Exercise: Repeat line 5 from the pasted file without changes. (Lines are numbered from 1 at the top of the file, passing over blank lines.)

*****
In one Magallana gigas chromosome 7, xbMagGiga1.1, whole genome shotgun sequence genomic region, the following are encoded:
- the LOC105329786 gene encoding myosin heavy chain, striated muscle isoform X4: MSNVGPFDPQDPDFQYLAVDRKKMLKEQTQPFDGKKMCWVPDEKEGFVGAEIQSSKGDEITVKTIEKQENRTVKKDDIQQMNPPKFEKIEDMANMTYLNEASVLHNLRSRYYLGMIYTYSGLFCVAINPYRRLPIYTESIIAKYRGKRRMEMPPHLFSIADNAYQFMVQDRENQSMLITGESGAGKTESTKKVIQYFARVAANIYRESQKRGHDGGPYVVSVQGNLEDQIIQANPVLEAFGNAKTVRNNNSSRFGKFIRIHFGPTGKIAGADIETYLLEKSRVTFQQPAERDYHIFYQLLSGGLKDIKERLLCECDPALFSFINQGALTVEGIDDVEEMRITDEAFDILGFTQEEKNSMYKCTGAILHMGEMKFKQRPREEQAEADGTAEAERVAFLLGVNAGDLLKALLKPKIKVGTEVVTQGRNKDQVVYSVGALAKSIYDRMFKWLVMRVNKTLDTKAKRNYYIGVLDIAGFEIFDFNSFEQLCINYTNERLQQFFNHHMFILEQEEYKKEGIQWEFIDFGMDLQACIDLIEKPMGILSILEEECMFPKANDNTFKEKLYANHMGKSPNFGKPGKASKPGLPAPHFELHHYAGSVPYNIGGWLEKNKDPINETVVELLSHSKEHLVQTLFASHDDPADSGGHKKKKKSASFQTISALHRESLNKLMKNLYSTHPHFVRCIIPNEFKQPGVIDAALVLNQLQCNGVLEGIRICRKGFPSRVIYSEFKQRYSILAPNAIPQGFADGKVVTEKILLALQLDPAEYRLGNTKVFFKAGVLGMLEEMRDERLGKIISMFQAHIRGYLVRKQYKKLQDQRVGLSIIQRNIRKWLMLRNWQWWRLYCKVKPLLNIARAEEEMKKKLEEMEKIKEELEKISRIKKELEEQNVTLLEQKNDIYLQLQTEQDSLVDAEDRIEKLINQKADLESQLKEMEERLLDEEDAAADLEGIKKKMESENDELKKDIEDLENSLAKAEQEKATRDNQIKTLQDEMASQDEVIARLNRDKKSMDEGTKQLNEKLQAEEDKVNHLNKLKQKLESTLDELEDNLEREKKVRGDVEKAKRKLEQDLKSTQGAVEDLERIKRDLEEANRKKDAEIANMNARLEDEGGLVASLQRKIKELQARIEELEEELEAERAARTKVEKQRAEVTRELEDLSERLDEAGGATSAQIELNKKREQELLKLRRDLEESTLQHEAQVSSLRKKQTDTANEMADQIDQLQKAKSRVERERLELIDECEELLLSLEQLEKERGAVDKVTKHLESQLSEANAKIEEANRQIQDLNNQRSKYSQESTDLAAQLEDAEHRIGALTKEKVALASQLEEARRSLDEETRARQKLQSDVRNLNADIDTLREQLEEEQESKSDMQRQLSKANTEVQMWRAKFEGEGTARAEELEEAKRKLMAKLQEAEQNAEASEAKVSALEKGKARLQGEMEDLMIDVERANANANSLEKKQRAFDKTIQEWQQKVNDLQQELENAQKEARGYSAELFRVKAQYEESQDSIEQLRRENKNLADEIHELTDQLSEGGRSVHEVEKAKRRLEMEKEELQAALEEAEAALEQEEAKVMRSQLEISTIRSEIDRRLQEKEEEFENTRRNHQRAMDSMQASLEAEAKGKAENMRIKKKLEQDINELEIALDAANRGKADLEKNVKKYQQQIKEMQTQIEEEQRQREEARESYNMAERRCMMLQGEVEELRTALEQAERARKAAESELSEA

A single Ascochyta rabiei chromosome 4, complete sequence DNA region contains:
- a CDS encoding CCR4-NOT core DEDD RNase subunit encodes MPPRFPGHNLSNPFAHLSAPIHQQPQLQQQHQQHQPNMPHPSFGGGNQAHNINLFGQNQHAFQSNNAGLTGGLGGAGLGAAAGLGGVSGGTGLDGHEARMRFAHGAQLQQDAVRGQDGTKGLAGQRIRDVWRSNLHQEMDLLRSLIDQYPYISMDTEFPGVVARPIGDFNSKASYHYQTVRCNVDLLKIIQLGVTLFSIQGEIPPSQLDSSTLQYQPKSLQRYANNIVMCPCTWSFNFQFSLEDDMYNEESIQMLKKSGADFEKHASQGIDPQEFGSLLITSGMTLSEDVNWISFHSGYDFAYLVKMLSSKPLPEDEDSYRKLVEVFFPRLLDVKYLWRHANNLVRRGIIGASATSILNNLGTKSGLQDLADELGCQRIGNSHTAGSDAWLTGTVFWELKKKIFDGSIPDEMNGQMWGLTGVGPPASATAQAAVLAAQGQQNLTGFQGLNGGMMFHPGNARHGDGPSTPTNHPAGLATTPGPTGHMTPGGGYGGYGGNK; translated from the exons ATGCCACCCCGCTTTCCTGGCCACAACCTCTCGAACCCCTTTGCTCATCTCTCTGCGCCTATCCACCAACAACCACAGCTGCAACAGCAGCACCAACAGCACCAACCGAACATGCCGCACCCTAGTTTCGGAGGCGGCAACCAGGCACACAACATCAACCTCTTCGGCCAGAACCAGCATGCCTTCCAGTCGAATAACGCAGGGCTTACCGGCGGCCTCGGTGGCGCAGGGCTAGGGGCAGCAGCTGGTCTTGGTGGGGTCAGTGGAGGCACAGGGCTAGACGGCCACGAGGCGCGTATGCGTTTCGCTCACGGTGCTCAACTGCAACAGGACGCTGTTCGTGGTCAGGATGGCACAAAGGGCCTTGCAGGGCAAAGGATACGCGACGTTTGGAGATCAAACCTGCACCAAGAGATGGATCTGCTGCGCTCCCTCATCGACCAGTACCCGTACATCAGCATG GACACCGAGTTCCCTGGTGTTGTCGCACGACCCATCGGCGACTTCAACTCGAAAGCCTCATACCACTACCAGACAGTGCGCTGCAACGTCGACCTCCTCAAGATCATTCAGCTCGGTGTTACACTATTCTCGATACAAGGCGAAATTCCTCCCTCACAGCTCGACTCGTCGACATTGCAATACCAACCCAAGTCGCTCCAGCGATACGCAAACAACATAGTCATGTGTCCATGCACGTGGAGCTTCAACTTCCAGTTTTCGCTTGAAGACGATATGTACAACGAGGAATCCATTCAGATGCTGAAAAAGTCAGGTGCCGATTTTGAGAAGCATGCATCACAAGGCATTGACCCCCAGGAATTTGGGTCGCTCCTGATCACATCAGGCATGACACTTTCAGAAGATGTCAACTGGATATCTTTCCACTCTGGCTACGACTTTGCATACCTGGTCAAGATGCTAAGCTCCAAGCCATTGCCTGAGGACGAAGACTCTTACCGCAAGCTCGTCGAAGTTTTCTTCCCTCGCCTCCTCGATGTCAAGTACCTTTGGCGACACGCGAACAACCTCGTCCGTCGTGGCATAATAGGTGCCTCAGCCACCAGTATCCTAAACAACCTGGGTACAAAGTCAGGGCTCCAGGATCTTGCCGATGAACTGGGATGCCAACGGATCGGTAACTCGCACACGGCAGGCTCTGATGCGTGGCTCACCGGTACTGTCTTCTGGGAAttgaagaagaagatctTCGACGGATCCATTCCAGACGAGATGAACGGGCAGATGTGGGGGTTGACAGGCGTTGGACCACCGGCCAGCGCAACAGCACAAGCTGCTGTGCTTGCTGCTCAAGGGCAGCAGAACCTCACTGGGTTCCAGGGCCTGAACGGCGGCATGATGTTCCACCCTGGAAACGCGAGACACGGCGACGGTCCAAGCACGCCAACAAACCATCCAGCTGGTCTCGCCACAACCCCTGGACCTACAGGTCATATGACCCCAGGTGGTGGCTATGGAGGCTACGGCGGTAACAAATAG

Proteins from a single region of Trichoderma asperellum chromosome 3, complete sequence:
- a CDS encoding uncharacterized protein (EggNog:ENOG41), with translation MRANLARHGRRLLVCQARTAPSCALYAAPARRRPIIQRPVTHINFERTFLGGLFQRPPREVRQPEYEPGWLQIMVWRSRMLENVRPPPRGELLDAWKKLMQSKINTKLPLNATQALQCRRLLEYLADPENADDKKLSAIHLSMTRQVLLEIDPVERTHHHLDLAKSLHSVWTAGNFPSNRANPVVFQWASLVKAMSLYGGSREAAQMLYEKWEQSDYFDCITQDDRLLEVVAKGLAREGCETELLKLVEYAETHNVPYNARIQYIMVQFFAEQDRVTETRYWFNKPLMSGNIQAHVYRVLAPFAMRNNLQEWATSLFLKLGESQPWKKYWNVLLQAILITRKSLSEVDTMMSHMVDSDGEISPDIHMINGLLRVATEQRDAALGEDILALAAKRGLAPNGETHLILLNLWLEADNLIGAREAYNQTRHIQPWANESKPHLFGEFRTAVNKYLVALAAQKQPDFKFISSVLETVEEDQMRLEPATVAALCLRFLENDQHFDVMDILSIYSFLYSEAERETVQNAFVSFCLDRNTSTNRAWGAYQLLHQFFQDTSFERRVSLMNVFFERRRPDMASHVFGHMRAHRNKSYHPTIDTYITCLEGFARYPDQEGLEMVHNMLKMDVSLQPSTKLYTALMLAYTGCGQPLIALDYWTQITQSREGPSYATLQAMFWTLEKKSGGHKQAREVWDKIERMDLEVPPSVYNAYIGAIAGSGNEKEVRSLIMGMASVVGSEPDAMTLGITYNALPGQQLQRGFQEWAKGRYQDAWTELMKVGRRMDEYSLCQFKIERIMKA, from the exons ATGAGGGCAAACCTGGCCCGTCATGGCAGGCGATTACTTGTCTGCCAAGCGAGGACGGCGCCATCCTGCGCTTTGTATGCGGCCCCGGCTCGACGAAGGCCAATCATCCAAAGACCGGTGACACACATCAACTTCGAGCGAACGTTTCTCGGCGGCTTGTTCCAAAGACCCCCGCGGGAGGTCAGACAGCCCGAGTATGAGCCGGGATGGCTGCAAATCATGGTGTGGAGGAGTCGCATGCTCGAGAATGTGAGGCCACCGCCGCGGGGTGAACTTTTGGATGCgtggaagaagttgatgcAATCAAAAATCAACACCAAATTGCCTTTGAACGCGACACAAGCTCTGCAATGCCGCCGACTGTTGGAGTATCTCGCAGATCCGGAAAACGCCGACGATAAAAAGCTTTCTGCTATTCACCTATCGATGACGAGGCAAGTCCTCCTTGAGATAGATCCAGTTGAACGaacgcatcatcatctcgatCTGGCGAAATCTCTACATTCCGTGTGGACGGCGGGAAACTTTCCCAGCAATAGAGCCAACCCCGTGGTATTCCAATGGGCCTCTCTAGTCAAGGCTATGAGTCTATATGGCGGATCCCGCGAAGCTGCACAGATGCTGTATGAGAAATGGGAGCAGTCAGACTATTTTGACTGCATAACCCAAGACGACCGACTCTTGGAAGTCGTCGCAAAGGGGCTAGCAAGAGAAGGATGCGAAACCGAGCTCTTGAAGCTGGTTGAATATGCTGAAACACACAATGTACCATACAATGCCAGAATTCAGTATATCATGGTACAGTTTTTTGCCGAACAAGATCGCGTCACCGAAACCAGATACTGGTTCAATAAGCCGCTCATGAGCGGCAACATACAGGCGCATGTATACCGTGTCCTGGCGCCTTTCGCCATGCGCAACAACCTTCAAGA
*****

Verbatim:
Proteins from a single region of Trichoderma asperellum chromosome 3, complete sequence: